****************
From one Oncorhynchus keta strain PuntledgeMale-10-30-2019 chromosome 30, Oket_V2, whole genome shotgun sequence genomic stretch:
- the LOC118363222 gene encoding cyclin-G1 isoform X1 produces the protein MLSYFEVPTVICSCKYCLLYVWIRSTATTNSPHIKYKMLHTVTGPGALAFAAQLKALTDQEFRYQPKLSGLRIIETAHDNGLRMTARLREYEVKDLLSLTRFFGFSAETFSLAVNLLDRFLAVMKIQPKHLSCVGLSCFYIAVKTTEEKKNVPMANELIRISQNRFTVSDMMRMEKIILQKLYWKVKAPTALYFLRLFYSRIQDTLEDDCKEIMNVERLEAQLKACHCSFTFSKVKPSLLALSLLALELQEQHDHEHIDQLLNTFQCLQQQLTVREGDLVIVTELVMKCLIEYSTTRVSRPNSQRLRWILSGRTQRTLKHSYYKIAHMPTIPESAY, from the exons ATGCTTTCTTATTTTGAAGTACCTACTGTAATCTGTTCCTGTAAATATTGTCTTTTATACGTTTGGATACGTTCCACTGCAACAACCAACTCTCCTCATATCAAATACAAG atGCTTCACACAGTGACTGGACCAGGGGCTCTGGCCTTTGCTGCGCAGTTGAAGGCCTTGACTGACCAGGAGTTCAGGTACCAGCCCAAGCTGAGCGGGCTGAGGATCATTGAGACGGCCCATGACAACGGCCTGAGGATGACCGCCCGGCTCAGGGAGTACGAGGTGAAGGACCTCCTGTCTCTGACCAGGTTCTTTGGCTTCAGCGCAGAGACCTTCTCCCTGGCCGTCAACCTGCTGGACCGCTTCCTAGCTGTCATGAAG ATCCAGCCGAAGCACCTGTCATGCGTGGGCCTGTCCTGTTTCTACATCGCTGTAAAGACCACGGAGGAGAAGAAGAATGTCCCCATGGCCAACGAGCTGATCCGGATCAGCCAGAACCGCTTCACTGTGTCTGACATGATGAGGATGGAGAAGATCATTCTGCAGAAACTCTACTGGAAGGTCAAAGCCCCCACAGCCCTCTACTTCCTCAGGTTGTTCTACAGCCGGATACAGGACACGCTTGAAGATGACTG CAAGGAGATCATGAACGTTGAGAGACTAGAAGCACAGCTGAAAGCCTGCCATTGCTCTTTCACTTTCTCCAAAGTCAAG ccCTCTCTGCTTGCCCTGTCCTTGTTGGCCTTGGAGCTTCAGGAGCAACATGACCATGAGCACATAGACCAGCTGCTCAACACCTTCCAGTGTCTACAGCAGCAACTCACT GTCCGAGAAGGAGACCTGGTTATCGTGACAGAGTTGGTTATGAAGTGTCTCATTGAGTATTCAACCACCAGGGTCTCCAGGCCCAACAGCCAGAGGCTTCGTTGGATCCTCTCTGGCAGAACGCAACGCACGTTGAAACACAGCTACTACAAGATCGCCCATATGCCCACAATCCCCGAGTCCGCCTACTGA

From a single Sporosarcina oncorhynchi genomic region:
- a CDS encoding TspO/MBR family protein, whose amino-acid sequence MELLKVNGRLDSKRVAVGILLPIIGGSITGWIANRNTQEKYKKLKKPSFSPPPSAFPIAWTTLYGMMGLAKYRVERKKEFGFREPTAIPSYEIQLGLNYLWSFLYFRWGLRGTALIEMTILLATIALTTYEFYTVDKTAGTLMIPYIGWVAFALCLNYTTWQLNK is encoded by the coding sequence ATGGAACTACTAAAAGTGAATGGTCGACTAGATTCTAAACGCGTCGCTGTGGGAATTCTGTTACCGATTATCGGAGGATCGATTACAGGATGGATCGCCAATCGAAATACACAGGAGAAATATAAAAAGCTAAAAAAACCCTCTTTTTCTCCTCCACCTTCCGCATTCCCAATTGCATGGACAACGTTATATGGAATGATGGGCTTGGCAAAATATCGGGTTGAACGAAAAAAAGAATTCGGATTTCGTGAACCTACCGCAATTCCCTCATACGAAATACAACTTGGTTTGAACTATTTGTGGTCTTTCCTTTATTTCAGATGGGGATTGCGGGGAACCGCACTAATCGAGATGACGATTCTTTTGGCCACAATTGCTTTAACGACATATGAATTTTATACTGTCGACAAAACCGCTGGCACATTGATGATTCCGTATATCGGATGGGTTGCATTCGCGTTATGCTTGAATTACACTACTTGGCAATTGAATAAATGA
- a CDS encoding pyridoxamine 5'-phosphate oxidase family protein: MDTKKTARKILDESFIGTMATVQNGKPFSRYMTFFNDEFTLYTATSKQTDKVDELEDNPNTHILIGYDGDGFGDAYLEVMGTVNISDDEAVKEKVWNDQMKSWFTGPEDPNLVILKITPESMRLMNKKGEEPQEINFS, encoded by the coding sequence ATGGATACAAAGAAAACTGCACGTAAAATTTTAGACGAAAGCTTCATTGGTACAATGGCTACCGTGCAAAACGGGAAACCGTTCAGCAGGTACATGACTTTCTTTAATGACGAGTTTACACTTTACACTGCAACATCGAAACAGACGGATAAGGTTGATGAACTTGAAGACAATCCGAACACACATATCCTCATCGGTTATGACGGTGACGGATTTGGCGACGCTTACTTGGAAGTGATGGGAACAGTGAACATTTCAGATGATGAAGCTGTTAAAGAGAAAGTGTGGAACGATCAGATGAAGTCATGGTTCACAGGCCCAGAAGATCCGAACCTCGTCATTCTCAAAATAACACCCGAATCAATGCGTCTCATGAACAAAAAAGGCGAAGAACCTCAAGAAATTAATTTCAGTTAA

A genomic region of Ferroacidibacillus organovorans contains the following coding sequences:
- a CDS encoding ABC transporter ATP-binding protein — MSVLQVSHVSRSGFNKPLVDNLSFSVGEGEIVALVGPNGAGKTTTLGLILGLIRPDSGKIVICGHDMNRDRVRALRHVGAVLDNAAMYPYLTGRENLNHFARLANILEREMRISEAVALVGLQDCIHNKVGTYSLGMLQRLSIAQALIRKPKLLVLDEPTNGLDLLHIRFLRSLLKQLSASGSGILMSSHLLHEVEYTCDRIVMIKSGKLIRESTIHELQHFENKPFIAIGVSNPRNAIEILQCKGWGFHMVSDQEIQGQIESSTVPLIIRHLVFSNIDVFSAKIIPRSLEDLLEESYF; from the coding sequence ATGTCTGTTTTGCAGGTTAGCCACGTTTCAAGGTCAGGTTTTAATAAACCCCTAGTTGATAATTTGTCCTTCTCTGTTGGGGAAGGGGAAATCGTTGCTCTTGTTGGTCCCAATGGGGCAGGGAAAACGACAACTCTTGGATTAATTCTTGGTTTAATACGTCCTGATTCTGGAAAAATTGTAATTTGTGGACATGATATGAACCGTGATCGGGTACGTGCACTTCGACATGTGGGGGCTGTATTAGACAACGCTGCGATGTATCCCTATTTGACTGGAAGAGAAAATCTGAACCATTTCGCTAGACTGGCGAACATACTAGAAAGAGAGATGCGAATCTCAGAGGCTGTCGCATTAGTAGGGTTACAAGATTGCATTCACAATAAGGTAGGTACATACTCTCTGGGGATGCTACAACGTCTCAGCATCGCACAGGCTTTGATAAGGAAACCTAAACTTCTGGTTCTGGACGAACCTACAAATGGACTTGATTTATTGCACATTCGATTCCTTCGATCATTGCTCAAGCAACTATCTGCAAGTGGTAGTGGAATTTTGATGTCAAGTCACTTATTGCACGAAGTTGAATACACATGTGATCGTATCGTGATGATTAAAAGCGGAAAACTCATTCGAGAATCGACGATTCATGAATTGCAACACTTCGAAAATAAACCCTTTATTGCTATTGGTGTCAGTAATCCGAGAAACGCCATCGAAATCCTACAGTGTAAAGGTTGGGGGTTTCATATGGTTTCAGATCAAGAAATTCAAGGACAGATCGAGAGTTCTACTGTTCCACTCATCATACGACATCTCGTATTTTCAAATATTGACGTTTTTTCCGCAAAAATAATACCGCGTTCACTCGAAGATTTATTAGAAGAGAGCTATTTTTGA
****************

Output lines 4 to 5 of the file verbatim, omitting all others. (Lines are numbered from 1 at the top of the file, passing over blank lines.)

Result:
- a CDS encoding TspO/MBR family protein, whose amino-acid sequence MELLKVNGRLDSKRVAVGILLPIIGGSITGWIANRNTQEKYKKLKKPSFSPPPSAFPIAWTTLYGMMGLAKYRVERKKEFGFREPTAIPSYEIQLGLNYLWSFLYFRWGLRGTALIEMTILLATIALTTYEFYTVDKTAGTLMIPYIGWVAFALCLNYTTWQLNK is encoded by the coding sequence ATGGAACTACTAAAAGTGAATGGTCGACTAGATTCTAAACGCGTCGCTGTGGGAATTCTGTTACCGATTATCGGAGGATCGATTACAGGATGGATCGCCAATCGAAATACACAGGAGAAATATAAAAAGCTAAAAAAACCCTCTTTTTCTCCTCCACCTTCCGCATTCCCAATTGCATGGACAACGTTATATGGAATGATGGGCTTGGCAAAATATCGGGTTGAACGAAAAAAAGAATTCGGATTTCGTGAACCTACCGCAATTCCCTCATACGAAATACAACTTGGTTTGAACTATTTGTGGTCTTTCCTTTATTTCAGATGGGGATTGCGGGGAACCGCACTAATCGAGATGACGATTCTTTTGGCCACAATTGCTTTAACGACATATGAATTTTATACTGTCGACAAAACCGCTGGCACATTGATGATTCCGTATATCGGATGGGTTGCATTCGCGTTATGCTTGAATTACACTACTTGGCAATTGAATAAATGA
- a CDS encoding pyridoxamine 5'-phosphate oxidase family protein: MDTKKTARKILDESFIGTMATVQNGKPFSRYMTFFNDEFTLYTATSKQTDKVDELEDNPNTHILIGYDGDGFGDAYLEVMGTVNISDDEAVKEKVWNDQMKSWFTGPEDPNLVILKITPESMRLMNKKGEEPQEINFS, encoded by the coding sequence ATGGATACAAAGAAAACTGCACGTAAAATTTTAGACGAAAGCTTCATTGGTACAATGGCTACCGTGCAAAACGGGAAACCGTTCAGCAGGTACATGACTTTCTTTAATGACGAGTTTACACTTTACACTGCAACATCGAAACAGACGGATAAGGTTGATGAACTTGAAGACAATCCGAACACACATATCCTCATCGGTTATGACGGTGACGGATTTGGCGACGCTTACTTGGAAGTGATGGGAACAGTGAACATTTCAGATGATGAAGCTGTTAAAGAGAAAGTGTGGAACGATCAGATGAAGTCATGGTTCACAGGCCCAGAAGATCCGAACCTCGTCATTCTCAAAATAACACCCGAATCAATGCGTCTCATGAACAAAAAAGGCGAAGAACCTCAAGAAATTAATTTCAGTTAA